WASHINGTON – The Education Ministry is considering whether states should provide federal funds for the purchase of weapons for educators, as several people with knowledge of the plan know
Such a move appears to be unprecedented and a long-standing position to reverse by the federal government that it does not pay to equip schools with weapons. And it would also undermine Congressional efforts to restrict the use of federal funds to arms. It was only in March that Congress passed a law on school safety that provided $ 50 million a year to local school districts, but specifically banned the use of money for firearms.
The department is constantly dealing with political issues, especially issues of school safety, "said Liz Hill, education department spokeswoman." The secretary and department give opinions on hypothetical scenarios. "
The $ 1 billion student aid program, is part of the Everest Student Success Act, designed for academic and enriching opportunities in the poorest schools in the country and challenges school districts. The money should serve three purposes: providing comprehensive education, improving learning conditions in schools, and improving the use of technology for the students Digital Education.
Ministry officials acknowledged that the Ministry of Education should implement the proposal, the first time that a federal agency has approved the acquisition of weapons without a congressional order, according to those familiar with the discussions there is no such one in the Federal Education Act This could undermine the adoption of the "Drug and Violence Prevention" program of the Grant Program, which defines a safe school environment as being free from weapons.
In his research, the Ministry of Education has stated that gun purchases may be subject to improving school conditions, people who were familiar with the department's mindset said. Under the current guidelines for this part of the grant, the Department encourages schools to improve access to psychosocial counseling, set up abortion prevention programs, reduce suspension and expulsion, and improve return programs for juvenile justice students.
But the department began to explore whether the use of support grants should be expanded after the school's shootings in Parkland, Florida, and Santa Fe, Texas, prompting states to ask for alternatives. Department officials wondered if they should issue guidance on funding before the start of the new school year, but they weighed the political and legal consequences, according to the person familiar with the discussions.
The proposal of the Ministry of Education is almost certainly to play with. The Trump Government Call Arming educators to prevent school shootings has been met with overwhelming criticism from educators, lawmakers and law enforcement officers.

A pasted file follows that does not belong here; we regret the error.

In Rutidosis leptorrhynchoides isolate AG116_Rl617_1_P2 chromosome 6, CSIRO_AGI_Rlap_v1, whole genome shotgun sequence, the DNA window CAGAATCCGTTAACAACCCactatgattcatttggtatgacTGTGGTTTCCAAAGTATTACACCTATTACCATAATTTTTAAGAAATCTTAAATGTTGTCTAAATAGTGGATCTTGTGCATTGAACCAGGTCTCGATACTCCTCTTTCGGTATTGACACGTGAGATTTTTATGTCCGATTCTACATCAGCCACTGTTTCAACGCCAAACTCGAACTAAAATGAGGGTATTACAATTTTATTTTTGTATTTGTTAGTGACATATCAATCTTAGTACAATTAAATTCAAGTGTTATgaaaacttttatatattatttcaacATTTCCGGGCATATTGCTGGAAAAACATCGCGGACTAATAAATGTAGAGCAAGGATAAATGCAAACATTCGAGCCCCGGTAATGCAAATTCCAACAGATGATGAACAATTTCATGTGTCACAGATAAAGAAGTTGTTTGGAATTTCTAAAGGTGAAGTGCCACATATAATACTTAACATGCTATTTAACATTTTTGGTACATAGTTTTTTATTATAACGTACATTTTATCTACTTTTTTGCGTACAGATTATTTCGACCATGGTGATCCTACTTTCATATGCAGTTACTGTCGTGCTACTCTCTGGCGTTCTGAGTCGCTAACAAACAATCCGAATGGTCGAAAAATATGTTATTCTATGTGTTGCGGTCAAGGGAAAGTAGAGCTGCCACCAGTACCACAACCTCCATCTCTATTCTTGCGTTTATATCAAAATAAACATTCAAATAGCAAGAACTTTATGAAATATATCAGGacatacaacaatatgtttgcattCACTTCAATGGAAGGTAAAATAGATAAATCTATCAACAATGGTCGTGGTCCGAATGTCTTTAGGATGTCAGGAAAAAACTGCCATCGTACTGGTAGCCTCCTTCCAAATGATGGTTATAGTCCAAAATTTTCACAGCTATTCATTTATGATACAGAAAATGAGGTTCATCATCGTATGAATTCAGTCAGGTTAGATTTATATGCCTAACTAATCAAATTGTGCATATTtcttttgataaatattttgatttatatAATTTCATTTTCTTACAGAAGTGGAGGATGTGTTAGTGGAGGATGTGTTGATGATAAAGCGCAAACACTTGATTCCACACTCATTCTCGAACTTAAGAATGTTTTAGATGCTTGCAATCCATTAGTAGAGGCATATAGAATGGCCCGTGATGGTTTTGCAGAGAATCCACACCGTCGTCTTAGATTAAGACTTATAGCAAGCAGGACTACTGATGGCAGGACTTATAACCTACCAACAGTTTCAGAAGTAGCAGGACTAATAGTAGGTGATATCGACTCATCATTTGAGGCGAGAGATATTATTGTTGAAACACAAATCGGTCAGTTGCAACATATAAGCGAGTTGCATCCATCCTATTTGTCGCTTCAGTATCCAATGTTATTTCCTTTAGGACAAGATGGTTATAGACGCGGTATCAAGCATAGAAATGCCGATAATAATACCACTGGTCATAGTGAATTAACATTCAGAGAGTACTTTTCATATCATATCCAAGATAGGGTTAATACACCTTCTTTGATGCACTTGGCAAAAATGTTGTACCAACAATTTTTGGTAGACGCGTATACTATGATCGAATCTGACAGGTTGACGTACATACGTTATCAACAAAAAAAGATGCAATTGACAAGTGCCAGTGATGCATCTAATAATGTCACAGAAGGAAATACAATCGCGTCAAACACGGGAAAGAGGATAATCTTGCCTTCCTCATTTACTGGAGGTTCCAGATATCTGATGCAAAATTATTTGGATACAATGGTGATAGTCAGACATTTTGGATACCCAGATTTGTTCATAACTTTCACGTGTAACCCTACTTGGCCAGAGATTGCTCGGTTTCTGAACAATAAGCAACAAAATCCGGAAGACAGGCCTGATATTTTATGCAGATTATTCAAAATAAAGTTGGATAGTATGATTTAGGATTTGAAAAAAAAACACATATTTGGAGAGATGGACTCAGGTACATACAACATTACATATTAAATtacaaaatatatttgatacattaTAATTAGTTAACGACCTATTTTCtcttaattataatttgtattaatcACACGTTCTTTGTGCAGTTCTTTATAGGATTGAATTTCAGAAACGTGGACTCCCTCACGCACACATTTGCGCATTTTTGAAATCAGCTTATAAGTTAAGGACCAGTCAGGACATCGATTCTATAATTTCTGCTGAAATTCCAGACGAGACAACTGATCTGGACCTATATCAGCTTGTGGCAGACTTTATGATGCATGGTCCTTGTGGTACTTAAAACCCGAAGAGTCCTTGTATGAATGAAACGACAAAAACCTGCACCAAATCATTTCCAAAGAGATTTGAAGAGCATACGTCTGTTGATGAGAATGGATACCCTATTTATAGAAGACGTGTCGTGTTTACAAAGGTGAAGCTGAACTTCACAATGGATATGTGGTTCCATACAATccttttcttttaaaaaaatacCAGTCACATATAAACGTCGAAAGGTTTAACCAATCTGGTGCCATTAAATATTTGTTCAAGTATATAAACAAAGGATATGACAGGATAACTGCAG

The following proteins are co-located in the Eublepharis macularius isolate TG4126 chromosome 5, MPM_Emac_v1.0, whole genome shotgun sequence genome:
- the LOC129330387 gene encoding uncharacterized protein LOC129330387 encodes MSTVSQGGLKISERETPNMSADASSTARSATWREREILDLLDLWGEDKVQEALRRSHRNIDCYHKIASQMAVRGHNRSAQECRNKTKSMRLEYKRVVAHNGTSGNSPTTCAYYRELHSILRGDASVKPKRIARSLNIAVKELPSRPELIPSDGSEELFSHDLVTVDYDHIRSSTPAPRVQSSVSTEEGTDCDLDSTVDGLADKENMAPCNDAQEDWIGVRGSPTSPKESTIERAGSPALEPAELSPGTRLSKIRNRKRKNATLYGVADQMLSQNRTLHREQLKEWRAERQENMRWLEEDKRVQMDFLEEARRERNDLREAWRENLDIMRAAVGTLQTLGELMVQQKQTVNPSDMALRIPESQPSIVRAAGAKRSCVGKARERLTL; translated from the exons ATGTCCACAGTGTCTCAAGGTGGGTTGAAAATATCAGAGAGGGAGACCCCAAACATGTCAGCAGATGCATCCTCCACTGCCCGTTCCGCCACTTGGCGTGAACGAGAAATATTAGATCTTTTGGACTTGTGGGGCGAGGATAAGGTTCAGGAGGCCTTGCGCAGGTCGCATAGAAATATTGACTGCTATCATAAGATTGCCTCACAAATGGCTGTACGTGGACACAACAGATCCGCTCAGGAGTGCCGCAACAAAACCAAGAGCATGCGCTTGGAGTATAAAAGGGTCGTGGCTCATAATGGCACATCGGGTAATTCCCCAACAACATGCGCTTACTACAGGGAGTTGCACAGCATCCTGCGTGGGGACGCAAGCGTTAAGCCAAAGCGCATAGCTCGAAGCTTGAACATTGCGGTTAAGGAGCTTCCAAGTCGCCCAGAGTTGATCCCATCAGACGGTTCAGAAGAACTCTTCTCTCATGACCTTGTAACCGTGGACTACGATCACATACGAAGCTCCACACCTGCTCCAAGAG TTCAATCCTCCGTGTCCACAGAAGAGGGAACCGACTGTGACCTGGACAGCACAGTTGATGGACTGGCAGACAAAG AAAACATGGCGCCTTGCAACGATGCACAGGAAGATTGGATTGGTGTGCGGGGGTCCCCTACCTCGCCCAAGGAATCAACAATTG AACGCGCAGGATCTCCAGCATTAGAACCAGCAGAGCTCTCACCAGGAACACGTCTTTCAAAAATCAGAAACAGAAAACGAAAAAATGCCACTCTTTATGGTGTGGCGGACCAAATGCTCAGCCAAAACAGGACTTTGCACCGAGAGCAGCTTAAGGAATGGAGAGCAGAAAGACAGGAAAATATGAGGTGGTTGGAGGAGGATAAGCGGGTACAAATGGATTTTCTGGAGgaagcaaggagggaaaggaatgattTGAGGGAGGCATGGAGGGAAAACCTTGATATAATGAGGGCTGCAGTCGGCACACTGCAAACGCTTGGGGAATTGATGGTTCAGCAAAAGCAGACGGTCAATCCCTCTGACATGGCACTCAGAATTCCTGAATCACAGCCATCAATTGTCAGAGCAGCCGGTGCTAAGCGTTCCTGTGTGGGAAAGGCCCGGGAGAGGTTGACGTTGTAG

The measure would also deviate from the decades-long practice of allocating the purposes of school safety
In the guidelines for scholarships, which are distributed by the Homeland Security Authority and, for example, provided for "school preparation", it is noted that weapons and ammunition are not allowed are. And after the Parkland shootings, Congress added a rule prohibiting the use of firearms or gun training subsidies in the Stop School Violence Act, in which the Department of Justice allocates funds to school districts.
Considering the Education Department's proposal It was also considered that school shootings played no role when Congress passed the "Everest Student Succeeds Act" in 2015, according to the persons familiar with the discussions. Three of the remaining architects of the law – Representative Robert C. Scott, Democrat of Virginia, and Senators Lamar Alexander, Republican of Tennessee, and Patty Murray, Democrat of Washington State – have all rejected the idea of arming teachers.
Student grants were funded by other programs that broke down under the Every Student Success Act, which included mental health, violence prevention, bullying, and harassment.
The Trump administration has twice tried to cut the grant program from its budget. But when Congress drafted a spending bill in the months following the shooting of Parkland, the advocates suggested the program was emblematic of a successful approach to school safety. Instead, Congress increased funding for the grants by $ 700 million in the law passed this year.
Following the shooting of Parkland, the Trump government convened a Federal Commission for School Security led by Ms. DeVos to investigate issues such as mental health and behavioral health. Resources, building security and the role of law enforcement in schools
The Commission has conducted several public hearings during which educators and lawyers from across the country have asked for more support staff and services, including school counselors, and additional safety measures. Members of the commission have also visited school districts, such as in rural Arkansas, where armed employees can be found in schools in areas that are not easily accessible by law enforcement agencies. The Commission plans to make recommendations by the end of the year.
In June, Ms DeVos said that the Commission would not consider the role of guns in shootings at school, but she later stated that the panel would look closely at certain issues. including age limits on firearms purchases
Last month, DeVos Deputy Secretary for Primary and Secondary Education, Jason Botel, repeated this point in a congressional hearing.
That prompted Representative Donald M. Payne Jr. Democrat of New Jersey to question the Ministry of Education. In a letter to Mr. Botel, he asked if the department planned to arm teachers.
But the department issued a statement that this was not planned because "this is a function that is reasonably reserved for the states."